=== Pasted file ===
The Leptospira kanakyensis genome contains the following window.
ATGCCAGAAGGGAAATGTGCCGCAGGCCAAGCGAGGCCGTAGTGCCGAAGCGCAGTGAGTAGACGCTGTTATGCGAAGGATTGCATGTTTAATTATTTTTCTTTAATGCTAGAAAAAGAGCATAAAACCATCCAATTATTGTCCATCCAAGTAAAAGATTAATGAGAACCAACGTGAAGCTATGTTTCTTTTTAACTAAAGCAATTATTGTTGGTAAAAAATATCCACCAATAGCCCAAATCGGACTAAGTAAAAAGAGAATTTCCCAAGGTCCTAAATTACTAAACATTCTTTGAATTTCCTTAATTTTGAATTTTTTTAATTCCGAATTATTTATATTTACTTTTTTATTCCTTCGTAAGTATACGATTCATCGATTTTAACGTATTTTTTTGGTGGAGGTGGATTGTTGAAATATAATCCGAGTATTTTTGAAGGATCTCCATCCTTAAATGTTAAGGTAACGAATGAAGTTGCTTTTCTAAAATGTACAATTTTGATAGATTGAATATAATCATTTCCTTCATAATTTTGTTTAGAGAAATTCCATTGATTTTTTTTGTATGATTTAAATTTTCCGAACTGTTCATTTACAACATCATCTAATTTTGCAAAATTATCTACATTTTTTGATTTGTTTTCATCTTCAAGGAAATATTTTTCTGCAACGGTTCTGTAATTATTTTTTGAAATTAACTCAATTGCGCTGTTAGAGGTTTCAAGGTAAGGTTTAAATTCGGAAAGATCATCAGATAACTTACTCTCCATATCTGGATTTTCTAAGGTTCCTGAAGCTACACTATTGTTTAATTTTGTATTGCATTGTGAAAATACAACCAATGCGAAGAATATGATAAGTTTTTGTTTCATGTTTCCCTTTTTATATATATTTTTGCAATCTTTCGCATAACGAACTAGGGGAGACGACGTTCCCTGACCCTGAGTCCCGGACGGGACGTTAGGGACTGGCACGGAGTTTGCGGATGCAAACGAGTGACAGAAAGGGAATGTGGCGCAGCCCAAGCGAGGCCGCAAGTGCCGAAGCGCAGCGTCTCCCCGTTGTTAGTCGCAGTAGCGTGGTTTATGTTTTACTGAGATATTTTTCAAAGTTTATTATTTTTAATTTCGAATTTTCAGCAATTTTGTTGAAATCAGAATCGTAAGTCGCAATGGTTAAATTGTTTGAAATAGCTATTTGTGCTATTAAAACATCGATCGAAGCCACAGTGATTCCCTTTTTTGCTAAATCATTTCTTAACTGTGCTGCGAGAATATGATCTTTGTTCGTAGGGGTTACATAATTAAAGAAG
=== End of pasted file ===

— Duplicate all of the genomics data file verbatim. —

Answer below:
The Leptospira kanakyensis genome contains the following window.
ATGCCAGAAGGGAAATGTGCCGCAGGCCAAGCGAGGCCGTAGTGCCGAAGCGCAGTGAGTAGACGCTGTTATGCGAAGGATTGCATGTTTAATTATTTTTCTTTAATGCTAGAAAAAGAGCATAAAACCATCCAATTATTGTCCATCCAAGTAAAAGATTAATGAGAACCAACGTGAAGCTATGTTTCTTTTTAACTAAAGCAATTATTGTTGGTAAAAAATATCCACCAATAGCCCAAATCGGACTAAGTAAAAAGAGAATTTCCCAAGGTCCTAAATTACTAAACATTCTTTGAATTTCCTTAATTTTGAATTTTTTTAATTCCGAATTATTTATATTTACTTTTTTATTCCTTCGTAAGTATACGATTCATCGATTTTAACGTATTTTTTTGGTGGAGGTGGATTGTTGAAATATAATCCGAGTATTTTTGAAGGATCTCCATCCTTAAATGTTAAGGTAACGAATGAAGTTGCTTTTCTAAAATGTACAATTTTGATAGATTGAATATAATCATTTCCTTCATAATTTTGTTTAGAGAAATTCCATTGATTTTTTTTGTATGATTTAAATTTTCCGAACTGTTCATTTACAACATCATCTAATTTTGCAAAATTATCTACATTTTTTGATTTGTTTTCATCTTCAAGGAAATATTTTTCTGCAACGGTTCTGTAATTATTTTTTGAAATTAACTCAATTGCGCTGTTAGAGGTTTCAAGGTAAGGTTTAAATTCGGAAAGATCATCAGATAACTTACTCTCCATATCTGGATTTTCTAAGGTTCCTGAAGCTACACTATTGTTTAATTTTGTATTGCATTGTGAAAATACAACCAATGCGAAGAATATGATAAGTTTTTGTTTCATGTTTCCCTTTTTATATATATTTTTGCAATCTTTCGCATAACGAACTAGGGGAGACGACGTTCCCTGACCCTGAGTCCCGGACGGGACGTTAGGGACTGGCACGGAGTTTGCGGATGCAAACGAGTGACAGAAAGGGAATGTGGCGCAGCCCAAGCGAGGCCGCAAGTGCCGAAGCGCAGCGTCTCCCCGTTGTTAGTCGCAGTAGCGTGGTTTATGTTTTACTGAGATATTTTTCAAAGTTTATTATTTTTAATTTCGAATTTTCAGCAATTTTGTTGAAATCAGAATCGTAAGTCGCAATGGTTAAATTGTTTGAAATAGCTATTTGTGCTATTAAAACATCGATCGAAGCCACAGTGATTCCCTTTTTTGCTAAATCATTTCTTAACTGTGCTGCGAGAATATGATCTTTGTTCGTAGGGGTTACATAATTAAAGAAG